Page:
Think about how you ride a circle in dressage:
These are the circle aids:
1.Outside rein, brings the shoulders in to start the circle, and keep the circle.
2.Inside rein and leg at girth, creates the bend in the body/neck.
3.Outside leg, keeps the haunches from flyout outward, off your circle line.
4. Turn at the waist, your shoulders follow your horse's shoulders.
There is no conscious leaning, weighting one side, etc in a circle. If you turn at the waist and follow the horse's shoulders with your shoulders, and look with your eyes where you are supposed to, your weight winds up where it needs to be.
If you are NOT using 'all your aids' to direct the horse when you circle and turn, yes, shoulder in is going to be confusing.
This is why the old time instructors always, if you said, "I don't get the aids for shoulder in", they would say, 'Then I need to wonder, are you using your aids properly to circle!!!"
Shoulder in, haunches in, renvers, these are different from leg yield. There is no body bend in leg yield.
In dressage, they say, 'all the aids, all the time'. Not because one is constantly kicking and yanking up there like a Mad Hatter, but because each rein and leg has a job to do.
In the hunters, in AQHA, I've watched for years and they do NOT use the same aids to circle or turn as in dressage. They use a 'leading rein' - when you want to turn right, put your hand out to the right like you are hitchhiking. Perhaps some teachers teach different, some riders lean in to turn too(a no no in dressage), but that is basically what the riders are doing - leading rein.
In dressage, you don't lean or 'hitchhike' to turn, and you don't ever let either hand, cross over the line of the mane. Each hand stays 'on its own side'.
In dressage, the aids to circle are 'all your aids', you use both reins, both legs, and turn YOUR shoulders to follow your horse's shoulders. The aids are like a 'channel' that direct the horse, where to put all his parts.
All the dressage aids for all the lateral work - shoulder in, haunches in, renvers - even pretty much turn on haunches, are 'exactly the same' as your circle/turning/corner aids.
You just 'tune' them a little bit to fit the situation.
In this post, the 'outside leg' and 'outside rein', are on the outside of a bend. The 'inside leg' and 'inside rein' are on the inside of the bend.
Take the letter C. The letter C has a bend. To the left of the C, is the 'outside of the bend'. To the right of the C, is the 'inside of the bend'. So you understand what is 'outside' and what is 'inside'.
Think of all the lateral work - shoulder in, haunches in, renvers - as 'the same thing as a circle'. Your aids are all doing basically the same thing as they do on a circle.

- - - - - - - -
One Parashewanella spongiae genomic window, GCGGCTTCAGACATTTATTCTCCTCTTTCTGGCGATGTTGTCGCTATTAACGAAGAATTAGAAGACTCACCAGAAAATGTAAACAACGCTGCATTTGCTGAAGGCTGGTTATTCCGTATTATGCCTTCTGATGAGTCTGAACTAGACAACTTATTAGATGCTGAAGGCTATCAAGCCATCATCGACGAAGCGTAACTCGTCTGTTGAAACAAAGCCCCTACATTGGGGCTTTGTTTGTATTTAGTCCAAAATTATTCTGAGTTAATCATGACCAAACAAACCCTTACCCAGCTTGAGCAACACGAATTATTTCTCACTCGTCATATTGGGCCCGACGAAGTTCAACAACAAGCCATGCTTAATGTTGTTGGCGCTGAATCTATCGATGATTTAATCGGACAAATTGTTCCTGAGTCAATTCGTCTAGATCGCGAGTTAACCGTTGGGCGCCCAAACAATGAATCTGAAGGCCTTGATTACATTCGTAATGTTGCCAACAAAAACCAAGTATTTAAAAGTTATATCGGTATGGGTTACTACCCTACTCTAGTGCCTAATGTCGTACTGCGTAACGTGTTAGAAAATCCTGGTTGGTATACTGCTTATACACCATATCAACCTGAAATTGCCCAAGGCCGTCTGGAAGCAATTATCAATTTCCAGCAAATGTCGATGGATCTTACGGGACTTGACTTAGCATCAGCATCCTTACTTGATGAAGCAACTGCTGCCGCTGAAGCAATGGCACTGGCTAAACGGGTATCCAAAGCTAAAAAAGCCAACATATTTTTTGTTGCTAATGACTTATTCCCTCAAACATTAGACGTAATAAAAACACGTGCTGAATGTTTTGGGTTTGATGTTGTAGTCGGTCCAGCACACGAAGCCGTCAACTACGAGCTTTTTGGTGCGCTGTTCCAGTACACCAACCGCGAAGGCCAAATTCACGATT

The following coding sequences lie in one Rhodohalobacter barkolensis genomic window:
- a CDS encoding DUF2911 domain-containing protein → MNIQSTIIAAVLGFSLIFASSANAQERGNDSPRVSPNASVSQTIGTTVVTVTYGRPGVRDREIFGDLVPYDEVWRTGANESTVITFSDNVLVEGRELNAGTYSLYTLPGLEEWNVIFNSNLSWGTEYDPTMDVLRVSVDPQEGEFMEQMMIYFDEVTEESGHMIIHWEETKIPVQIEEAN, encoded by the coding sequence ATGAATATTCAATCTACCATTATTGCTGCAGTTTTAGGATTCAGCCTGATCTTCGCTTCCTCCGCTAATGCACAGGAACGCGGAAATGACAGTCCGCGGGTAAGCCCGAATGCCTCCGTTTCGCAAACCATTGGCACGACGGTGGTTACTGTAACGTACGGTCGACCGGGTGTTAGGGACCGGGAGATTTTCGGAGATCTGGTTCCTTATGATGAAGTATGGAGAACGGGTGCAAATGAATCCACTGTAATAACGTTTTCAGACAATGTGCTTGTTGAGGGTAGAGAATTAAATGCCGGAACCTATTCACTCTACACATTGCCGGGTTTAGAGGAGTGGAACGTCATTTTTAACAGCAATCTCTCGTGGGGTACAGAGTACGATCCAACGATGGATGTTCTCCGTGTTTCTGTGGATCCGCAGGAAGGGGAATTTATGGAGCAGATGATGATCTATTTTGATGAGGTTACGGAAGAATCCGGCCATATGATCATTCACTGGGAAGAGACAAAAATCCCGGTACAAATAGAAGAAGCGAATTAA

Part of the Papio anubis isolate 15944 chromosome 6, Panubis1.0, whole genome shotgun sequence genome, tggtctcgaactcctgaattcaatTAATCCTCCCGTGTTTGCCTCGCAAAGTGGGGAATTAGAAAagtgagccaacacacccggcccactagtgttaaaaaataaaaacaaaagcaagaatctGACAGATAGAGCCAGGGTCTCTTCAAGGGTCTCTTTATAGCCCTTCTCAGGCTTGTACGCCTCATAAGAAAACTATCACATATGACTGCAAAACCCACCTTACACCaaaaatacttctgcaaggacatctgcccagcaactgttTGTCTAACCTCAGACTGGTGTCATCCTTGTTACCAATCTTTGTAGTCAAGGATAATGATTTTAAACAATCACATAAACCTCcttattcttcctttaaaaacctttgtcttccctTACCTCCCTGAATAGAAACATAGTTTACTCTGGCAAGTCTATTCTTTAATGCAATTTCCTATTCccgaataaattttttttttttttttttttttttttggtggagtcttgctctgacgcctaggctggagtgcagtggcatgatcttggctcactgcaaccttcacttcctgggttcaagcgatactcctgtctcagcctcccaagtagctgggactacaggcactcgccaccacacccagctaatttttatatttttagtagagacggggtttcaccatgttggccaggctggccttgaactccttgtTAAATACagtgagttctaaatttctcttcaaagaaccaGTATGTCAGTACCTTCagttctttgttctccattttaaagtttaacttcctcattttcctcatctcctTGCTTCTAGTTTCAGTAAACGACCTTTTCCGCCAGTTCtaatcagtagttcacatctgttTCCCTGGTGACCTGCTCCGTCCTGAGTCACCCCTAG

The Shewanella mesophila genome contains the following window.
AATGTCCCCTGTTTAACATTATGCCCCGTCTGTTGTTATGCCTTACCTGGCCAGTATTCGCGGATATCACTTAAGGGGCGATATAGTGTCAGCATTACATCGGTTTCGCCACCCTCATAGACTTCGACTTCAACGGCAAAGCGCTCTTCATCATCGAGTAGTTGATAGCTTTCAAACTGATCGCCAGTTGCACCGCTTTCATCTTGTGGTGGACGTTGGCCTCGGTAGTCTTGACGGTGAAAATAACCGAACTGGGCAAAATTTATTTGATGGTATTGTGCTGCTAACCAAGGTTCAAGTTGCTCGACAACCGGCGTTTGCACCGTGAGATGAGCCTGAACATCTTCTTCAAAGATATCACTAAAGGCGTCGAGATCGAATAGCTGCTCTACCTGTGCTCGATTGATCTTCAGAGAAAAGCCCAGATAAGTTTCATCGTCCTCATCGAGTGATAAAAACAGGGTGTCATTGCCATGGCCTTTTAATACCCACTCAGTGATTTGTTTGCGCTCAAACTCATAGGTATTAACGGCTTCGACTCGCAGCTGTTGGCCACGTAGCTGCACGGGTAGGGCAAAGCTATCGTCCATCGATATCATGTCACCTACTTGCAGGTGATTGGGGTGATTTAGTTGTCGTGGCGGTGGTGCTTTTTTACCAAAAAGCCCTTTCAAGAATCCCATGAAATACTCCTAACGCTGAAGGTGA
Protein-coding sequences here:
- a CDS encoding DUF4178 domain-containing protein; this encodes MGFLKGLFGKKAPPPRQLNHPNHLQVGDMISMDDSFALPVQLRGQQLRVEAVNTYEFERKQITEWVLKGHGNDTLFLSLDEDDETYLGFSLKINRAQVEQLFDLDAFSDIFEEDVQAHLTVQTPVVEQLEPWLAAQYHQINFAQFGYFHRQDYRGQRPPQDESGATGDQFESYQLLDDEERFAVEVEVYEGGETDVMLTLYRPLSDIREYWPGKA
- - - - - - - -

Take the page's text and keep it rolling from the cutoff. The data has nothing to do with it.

They are all the same as in, you are just 'telling your horse a position' in relation to your line of travel. The position, bending, is always the same idea, and uses the same aids.
In shoulder in, your outside rein is your best friend. It moves the shoulders. Your inside leg keeps the horse from simply floating in off the track. But you are STILL using all your aids. Those two are just your best friend. Your SHOULDERS follow the horse's shoulders, just as they would in a circle.
In haunches in, your outside LEG is your best friend. It moves the haunches. Your inside leg keeps the whole horse from simply floating in off the track. You use your reins in exactly the same way as before. Your SHOULDERS follow the horse's shoulders, that is - aimed straight ahead.
Most people, when they try to shoulder in, they think, 'PULL ON THE INSIDE REIN!', if it is not happening, they think, 'Pull MORE on the inside rein!!' And they don't use their legs, OR, they twist themselves up, stick their inside leg way back and twist their upper body all over. Most of the instruction consists of the trainer yelling, 'Sit up straight! Don't pull so much on the inside rein!' and 'Use your inside leg at the girth! Not so far back!!!'
You can do yourself a favor by circling in the corner before the long side to 'set up the bend'. Then it seems as if you are using a lot of outside rein and inside leg, as you successfully go down the long side in shoulder in. A 10 meter circle is a good size to ride in the corner, but don't let the horse slow down on the 'set up' circle.
It helps if you don't think 'I really really need to get a TON of angle! I REALLY REALLY need to get a ton of bend!' The horse feels like it's in a vise, and it can't do the work. If you just got a tiny bit of bend, a tiny bit of angle, the first time, and trotted along energetically in a good working trot, it would be fine. You can worry about more angle and bend later - much later!
'Bend' is bend of the whole body, just like a circle. 'Angle' is 'how much off the track, are the shoulders.
What is the shoulder in position? Well, if you think about it, it really is, 'the first stride of a circle' - the shoulders just start to come in off the track a TINY TINY bit, and that's all.
After a while, it gets really easy. You don't have to think so hard and you just sort of fall into the position and aids automatically.
Remember, if there were different aids for every type of lateral work, a horse could NEVER understand all that.
Last edited by slc; 02-13-2011 at 07:58 AM.